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What to watch: Jaguars-Chargers … into focus


JACKSONVILLE – Senior writer John Oehser addresses five topics that are becoming clearer as Sunday's game between the Jaguars and Chargers approaches …

1.Dramatic improvement.There was more to the ascension of Blake Bortles into the Jaguars' starting quarterback role than it just being "his time." The rookie improved his way into the job. Bortles, who will make his first regular-season start Sunday against San Diego, said this week what many coaches and players will tell you – that he has made significant improvement since being selected No. 3 overall in the 2014 NFL Draft in May. Bortles on Wednesday called the improvement, "Huge," adding, "I told (quarterbacks coach) Frank (Scelfo) a couple of weeks ago that it was like watching two different quarterbacks. I saw a college clip and you're watching preseason film and it's like watching two different quarterbacks. That's just a tribute to all of the work I've done with Frank and extra stuff we've done together in meeting time with (offensive coordinator) Jedd (Fisch) and (backup) Chad (Henne) … learning as much possible, continuing to get better and work every day at practice."

2. This is Year One.That's the Jaguars' approach right now offensively – that particularly with Bortles starting, this is very much Year One of this offense. The Jaguars are starting two rookie offensive linemen (center Luke Bowanko and guard Brandon Linder), playing three rookie receivers (Marqise Lee when healthy, Allen Robinson and Allen Hurns) and starting a running back who signed with the team as a free agent this past offseason (Toby Gerhart). Add to that a free-agent offensive guard (Zane Beadles) and a left tackle (Luke Joeckel) with four NFL starts at the position – that's a youth movement, and now Bortles is part of it. "This year has been new because of the fact that most of the offense wasn't with us last year," Fisch said Wednesday. "So we're really in Week Four of the development of what we're trying to get done. This will help his development because Blake is stepping in early enough that he can experience a lot of things as we go and also be a part of the process rather than come in once the process is complete."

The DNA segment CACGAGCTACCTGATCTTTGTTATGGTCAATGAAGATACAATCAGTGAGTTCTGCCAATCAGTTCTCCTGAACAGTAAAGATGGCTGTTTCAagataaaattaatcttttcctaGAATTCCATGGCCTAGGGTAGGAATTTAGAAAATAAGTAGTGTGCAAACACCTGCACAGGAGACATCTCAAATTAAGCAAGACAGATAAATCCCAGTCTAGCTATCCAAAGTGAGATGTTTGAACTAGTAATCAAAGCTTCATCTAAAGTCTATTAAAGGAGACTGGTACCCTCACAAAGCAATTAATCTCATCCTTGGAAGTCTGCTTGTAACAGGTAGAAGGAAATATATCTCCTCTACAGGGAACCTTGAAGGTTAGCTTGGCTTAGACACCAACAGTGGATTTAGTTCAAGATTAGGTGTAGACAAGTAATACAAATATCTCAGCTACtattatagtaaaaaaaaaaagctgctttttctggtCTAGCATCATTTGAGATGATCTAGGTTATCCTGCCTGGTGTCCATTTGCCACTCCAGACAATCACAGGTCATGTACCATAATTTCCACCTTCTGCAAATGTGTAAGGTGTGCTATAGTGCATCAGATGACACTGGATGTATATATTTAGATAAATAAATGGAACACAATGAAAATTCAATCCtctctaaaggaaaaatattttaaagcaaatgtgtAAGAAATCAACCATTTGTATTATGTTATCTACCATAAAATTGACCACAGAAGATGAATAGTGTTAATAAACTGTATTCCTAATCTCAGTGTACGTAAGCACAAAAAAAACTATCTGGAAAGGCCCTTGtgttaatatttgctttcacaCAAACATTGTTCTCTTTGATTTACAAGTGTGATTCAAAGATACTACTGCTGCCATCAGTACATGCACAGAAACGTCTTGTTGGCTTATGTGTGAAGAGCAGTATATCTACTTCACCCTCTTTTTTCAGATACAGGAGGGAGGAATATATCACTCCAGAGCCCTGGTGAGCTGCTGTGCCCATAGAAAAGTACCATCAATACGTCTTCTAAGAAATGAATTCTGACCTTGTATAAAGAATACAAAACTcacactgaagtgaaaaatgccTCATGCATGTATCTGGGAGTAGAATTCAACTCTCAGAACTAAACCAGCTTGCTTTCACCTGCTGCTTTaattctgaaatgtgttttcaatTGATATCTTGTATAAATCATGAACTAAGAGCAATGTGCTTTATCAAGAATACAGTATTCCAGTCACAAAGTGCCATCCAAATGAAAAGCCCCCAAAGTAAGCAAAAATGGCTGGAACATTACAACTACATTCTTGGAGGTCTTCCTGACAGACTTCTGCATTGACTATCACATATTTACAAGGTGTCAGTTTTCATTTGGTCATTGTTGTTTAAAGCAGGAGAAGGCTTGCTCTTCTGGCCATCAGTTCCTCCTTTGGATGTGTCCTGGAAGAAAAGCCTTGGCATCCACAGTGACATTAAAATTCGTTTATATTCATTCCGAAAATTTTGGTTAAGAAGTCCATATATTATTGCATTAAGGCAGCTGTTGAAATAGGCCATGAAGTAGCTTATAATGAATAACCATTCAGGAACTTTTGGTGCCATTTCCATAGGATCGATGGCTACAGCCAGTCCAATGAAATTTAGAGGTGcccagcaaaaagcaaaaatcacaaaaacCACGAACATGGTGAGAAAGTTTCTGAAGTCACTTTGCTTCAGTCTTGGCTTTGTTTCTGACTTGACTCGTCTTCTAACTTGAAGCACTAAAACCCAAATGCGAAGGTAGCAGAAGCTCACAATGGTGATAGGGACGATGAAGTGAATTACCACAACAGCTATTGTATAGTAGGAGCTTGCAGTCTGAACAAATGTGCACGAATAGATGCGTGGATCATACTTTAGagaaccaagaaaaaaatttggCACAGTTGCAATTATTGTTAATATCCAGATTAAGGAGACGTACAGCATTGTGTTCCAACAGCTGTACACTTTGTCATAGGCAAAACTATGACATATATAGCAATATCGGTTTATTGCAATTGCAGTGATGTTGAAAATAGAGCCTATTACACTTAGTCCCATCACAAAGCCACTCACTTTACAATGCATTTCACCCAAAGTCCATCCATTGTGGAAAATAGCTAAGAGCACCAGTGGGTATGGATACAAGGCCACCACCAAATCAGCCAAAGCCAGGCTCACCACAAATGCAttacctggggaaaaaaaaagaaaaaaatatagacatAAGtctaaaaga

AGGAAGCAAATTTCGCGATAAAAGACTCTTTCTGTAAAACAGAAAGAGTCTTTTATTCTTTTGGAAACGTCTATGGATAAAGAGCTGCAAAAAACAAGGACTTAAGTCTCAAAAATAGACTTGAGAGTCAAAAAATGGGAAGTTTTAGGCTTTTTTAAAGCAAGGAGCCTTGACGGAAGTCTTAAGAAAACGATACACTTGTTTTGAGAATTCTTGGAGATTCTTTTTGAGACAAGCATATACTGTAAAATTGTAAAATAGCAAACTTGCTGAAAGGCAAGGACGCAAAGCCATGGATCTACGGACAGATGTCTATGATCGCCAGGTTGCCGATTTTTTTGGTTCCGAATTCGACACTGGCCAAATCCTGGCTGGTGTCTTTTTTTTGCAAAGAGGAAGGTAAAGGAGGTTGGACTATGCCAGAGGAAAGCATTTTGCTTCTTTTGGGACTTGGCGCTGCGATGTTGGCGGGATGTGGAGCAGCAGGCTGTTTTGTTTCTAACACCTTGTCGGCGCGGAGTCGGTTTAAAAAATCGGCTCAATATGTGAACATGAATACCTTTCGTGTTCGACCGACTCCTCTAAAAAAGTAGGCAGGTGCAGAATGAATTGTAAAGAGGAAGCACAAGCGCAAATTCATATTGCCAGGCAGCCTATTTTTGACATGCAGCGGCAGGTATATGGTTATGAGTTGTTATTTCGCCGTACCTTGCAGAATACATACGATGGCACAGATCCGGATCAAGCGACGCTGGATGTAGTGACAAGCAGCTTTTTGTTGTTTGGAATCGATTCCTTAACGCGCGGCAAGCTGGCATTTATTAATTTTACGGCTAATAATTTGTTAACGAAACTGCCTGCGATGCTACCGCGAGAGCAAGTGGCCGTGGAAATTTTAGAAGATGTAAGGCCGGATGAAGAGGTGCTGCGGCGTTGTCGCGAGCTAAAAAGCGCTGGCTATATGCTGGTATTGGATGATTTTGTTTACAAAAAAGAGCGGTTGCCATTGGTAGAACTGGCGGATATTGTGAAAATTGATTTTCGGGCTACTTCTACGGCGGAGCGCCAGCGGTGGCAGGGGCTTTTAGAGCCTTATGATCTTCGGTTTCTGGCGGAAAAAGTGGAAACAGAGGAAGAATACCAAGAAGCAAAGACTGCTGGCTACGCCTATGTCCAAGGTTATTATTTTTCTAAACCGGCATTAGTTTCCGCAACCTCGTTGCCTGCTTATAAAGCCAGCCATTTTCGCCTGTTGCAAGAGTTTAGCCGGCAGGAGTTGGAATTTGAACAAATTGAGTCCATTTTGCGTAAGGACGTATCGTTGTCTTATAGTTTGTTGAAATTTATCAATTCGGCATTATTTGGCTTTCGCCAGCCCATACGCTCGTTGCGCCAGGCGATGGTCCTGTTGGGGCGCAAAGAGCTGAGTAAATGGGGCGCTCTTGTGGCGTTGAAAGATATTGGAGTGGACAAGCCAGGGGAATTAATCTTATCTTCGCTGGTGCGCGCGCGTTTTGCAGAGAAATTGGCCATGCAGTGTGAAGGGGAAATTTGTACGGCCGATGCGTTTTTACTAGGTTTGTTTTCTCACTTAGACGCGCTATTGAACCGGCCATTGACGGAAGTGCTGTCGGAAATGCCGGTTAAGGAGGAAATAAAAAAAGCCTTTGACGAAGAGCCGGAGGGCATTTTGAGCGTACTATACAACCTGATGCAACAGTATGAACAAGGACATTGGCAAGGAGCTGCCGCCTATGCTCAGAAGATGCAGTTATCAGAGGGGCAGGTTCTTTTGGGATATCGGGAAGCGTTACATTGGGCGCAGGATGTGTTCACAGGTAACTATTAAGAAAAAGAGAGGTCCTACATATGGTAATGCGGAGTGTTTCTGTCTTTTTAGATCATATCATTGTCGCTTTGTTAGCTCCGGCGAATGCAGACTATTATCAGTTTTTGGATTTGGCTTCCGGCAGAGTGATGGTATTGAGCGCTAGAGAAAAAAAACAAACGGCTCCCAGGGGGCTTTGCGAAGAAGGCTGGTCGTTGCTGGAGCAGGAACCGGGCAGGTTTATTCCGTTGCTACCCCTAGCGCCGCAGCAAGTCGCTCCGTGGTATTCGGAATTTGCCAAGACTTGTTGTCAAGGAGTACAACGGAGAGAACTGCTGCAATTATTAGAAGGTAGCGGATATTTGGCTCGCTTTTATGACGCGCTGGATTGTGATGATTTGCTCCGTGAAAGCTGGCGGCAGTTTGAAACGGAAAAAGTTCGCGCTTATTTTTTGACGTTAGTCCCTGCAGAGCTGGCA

3.Looking for improvement.There are few spots on the Jaguars not in need of improvement. That's the nature of 0-3. But one area of focus this week was Beadles. The Jaguars signed Beadles from Denver in part to provide leadership for a young offensive line – and Beadles, who has 65 career starts compared to 17 for the rest of the line, has done that. "His leadership skills have been unbelievable for us," Fisch said, with Fisch and Jaguars Head Coach Gus Bradley saying Beadles needs improvement blocking one-on-one on the interior. "When the opportunity presents itself with a three-technique and he's got to block a three-technique one-on-one we're going to continue to challenge him to finish that block all the way through," Fisch said. Bradley added, "He's met a lot of our expectations and in some areas, exceeded our expectations. I do know that he's struggled at times, at times with one-on-one, when he has one-on-one opportunities. Double teams, working up to the second level, he's been good. But the one-on-one shots he gets, I know he's been beaten a couple of times and that's what he need to tighten down, but he's fully aware of it."

4.More than two reasons.The Jaguars made two lineup changes this week in an effort to improve the NFL's 32nd-ranked defense. But middle linebacker Paul Posluszny said there's more to the equation than moving Josh Evans into the starting lineup at free safety over Winston Guy, Jr., and moving J.T. Thomas into the starting Otto position over LaRoy Reynolds. "Everybody has to pick it up a level," Posluszny said. "We'll change personnel and get guys who are going to be reliable and do their job, but everybody has to play to a higher level." The consensus among the leaders of the defense and the coaches is that the overall performance of the unit must improve, and the season-long trend of one player missing an assignment or a tackle and that causing a game-breaking play, must stop. The Jaguars reduced their missed tackles last week against the Colts to around 10 after having 21 against Washington the previous week, but Bradley said that's still too high. And Posluszny said overall improvement must come fast. "Ten of 11 isn't enough," Posluszny said. "We need all guys to trust each other and be doing their job to have the whole defense work properly. When one guy isn't, quarterbacks in this league are good enough to find the open receiver. The guy we missed, the running backs, can find a hole. Everybody's too good to make mistakes like that. All 11 guys have to be on their job."

5.The excitement around the rookie is real.That's not to imply that all is well because there is a change at quarterback. The Jaguars have been outscored 119-44 this season. At the same time, Bortles certainly has added an element of excitement and hope to the early part of the season. That's particularly notable among fans, and Bradley has talked multiple times this week about other players feeding off Bortles' energy. "You heard the excitement when he came in the game last week," wide receiver Cecil Shorts III said this week. "There's a lot of excitement. Everybody's excited for the kid." Shorts said there is a tangible, on-field excitement, too. "You know the play is never over with him," he said. "He can break off a sack, break a tackle and take off and run. You have to be more aware." …

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